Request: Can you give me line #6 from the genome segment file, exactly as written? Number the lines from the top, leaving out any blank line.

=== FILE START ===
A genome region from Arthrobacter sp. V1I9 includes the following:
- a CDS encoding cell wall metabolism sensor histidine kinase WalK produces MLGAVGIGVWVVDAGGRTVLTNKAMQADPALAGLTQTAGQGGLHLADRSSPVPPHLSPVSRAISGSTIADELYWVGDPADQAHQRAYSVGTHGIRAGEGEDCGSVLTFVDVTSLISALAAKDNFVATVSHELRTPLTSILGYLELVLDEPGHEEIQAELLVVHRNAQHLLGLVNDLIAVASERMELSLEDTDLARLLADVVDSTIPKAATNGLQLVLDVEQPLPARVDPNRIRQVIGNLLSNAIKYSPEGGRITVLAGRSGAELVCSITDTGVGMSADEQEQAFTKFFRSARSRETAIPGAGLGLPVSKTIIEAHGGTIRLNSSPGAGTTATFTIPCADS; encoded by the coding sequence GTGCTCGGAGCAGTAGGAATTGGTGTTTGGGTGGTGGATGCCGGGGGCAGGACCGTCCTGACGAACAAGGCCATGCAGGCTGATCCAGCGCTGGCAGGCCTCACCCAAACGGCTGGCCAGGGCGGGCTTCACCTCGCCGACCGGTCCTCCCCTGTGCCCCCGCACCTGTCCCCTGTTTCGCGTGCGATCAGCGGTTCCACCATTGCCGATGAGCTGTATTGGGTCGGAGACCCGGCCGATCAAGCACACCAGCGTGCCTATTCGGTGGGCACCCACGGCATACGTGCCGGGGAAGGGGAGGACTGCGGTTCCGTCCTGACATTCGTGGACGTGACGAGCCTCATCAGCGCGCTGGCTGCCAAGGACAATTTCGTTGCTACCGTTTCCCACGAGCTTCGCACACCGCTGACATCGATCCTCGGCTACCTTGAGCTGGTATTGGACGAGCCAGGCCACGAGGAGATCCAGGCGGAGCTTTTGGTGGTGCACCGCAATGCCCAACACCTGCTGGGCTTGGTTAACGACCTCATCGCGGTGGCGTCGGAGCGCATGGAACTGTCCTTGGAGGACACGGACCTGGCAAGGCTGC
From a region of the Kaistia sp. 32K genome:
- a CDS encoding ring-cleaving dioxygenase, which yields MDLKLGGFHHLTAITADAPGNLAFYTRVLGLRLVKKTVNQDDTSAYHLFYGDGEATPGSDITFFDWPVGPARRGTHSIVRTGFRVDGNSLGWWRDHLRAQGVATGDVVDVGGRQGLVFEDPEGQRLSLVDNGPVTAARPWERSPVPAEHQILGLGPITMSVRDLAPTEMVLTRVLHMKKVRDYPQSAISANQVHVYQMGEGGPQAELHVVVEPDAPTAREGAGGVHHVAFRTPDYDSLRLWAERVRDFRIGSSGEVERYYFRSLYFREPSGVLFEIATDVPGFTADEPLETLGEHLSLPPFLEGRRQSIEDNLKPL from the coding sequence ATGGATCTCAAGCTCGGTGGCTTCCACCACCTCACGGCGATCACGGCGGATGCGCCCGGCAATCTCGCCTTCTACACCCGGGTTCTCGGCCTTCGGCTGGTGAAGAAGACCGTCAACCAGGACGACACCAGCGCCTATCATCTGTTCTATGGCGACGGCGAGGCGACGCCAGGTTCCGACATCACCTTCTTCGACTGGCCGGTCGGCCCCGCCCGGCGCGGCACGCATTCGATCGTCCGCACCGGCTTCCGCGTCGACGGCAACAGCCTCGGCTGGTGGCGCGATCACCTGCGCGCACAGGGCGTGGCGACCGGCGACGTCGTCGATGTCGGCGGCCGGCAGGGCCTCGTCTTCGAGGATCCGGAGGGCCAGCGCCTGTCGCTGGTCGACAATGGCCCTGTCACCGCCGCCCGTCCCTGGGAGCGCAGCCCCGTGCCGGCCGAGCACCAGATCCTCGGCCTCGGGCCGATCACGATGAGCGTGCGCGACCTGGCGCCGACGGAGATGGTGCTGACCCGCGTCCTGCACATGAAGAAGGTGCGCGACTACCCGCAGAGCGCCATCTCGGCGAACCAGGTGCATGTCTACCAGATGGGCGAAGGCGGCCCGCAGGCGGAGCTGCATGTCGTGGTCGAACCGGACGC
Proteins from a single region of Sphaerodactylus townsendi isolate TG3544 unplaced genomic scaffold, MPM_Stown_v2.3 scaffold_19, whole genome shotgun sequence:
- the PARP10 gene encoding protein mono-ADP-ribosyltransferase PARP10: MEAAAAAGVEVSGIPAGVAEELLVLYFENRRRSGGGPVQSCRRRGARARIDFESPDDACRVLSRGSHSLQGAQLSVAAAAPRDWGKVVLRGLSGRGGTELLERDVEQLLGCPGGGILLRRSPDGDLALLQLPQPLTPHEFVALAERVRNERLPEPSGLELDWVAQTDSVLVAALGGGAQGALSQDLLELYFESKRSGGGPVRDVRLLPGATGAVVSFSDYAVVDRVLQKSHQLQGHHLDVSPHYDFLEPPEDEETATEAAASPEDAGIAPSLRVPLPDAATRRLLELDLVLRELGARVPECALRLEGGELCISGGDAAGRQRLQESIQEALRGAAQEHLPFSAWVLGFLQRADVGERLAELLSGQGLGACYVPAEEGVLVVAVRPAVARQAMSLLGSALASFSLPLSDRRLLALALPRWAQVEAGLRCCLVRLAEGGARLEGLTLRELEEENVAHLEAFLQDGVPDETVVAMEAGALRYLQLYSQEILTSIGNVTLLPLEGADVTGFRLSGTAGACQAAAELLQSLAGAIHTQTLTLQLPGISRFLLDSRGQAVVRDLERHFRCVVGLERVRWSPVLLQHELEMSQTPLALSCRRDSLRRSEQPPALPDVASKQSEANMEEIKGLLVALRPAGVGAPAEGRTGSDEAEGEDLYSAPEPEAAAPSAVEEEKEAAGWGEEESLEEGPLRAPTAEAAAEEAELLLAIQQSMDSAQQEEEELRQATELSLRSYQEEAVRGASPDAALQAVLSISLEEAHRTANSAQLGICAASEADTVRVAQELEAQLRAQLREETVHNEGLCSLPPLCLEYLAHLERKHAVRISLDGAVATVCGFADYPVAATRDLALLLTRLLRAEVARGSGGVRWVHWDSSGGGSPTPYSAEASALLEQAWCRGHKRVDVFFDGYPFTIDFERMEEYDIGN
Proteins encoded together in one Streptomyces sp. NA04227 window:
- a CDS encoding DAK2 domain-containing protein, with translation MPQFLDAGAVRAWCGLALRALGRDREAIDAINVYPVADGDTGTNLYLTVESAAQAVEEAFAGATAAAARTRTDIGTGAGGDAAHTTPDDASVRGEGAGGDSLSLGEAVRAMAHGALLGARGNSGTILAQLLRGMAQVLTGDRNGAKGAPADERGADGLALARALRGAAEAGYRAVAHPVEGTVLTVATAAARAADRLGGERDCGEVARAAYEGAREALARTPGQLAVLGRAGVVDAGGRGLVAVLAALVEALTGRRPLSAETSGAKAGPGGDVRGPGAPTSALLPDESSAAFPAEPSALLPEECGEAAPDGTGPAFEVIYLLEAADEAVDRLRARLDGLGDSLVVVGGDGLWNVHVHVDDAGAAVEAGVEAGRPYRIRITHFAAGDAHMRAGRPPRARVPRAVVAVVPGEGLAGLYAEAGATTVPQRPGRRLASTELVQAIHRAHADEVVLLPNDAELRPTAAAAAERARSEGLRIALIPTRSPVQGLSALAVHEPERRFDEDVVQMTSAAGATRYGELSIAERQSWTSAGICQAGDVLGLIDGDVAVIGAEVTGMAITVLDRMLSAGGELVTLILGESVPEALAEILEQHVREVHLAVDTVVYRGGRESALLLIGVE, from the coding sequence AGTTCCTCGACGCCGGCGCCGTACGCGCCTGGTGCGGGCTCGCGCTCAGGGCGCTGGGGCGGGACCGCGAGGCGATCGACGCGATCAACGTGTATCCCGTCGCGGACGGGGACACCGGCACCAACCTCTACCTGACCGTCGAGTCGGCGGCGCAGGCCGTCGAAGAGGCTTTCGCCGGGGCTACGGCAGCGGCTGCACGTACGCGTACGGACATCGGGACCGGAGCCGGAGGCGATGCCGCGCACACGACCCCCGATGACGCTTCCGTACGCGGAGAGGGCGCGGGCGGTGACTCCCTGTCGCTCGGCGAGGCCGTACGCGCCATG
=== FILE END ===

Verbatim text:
- the PARP10 gene encoding protein mono-ADP-ribosyltransferase PARP10: MEAAAAAGVEVSGIPAGVAEELLVLYFENRRRSGGGPVQSCRRRGARARIDFESPDDACRVLSRGSHSLQGAQLSVAAAAPRDWGKVVLRGLSGRGGTELLERDVEQLLGCPGGGILLRRSPDGDLALLQLPQPLTPHEFVALAERVRNERLPEPSGLELDWVAQTDSVLVAALGGGAQGALSQDLLELYFESKRSGGGPVRDVRLLPGATGAVVSFSDYAVVDRVLQKSHQLQGHHLDVSPHYDFLEPPEDEETATEAAASPEDAGIAPSLRVPLPDAATRRLLELDLVLRELGARVPECALRLEGGELCISGGDAAGRQRLQESIQEALRGAAQEHLPFSAWVLGFLQRADVGERLAELLSGQGLGACYVPAEEGVLVVAVRPAVARQAMSLLGSALASFSLPLSDRRLLALALPRWAQVEAGLRCCLVRLAEGGARLEGLTLRELEEENVAHLEAFLQDGVPDETVVAMEAGALRYLQLYSQEILTSIGNVTLLPLEGADVTGFRLSGTAGACQAAAELLQSLAGAIHTQTLTLQLPGISRFLLDSRGQAVVRDLERHFRCVVGLERVRWSPVLLQHELEMSQTPLALSCRRDSLRRSEQPPALPDVASKQSEANMEEIKGLLVALRPAGVGAPAEGRTGSDEAEGEDLYSAPEPEAAAPSAVEEEKEAAGWGEEESLEEGPLRAPTAEAAAEEAELLLAIQQSMDSAQQEEEELRQATELSLRSYQEEAVRGASPDAALQAVLSISLEEAHRTANSAQLGICAASEADTVRVAQELEAQLRAQLREETVHNEGLCSLPPLCLEYLAHLERKHAVRISLDGAVATVCGFADYPVAATRDLALLLTRLLRAEVARGSGGVRWVHWDSSGGGSPTPYSAEASALLEQAWCRGHKRVDVFFDGYPFTIDFERMEEYDIGN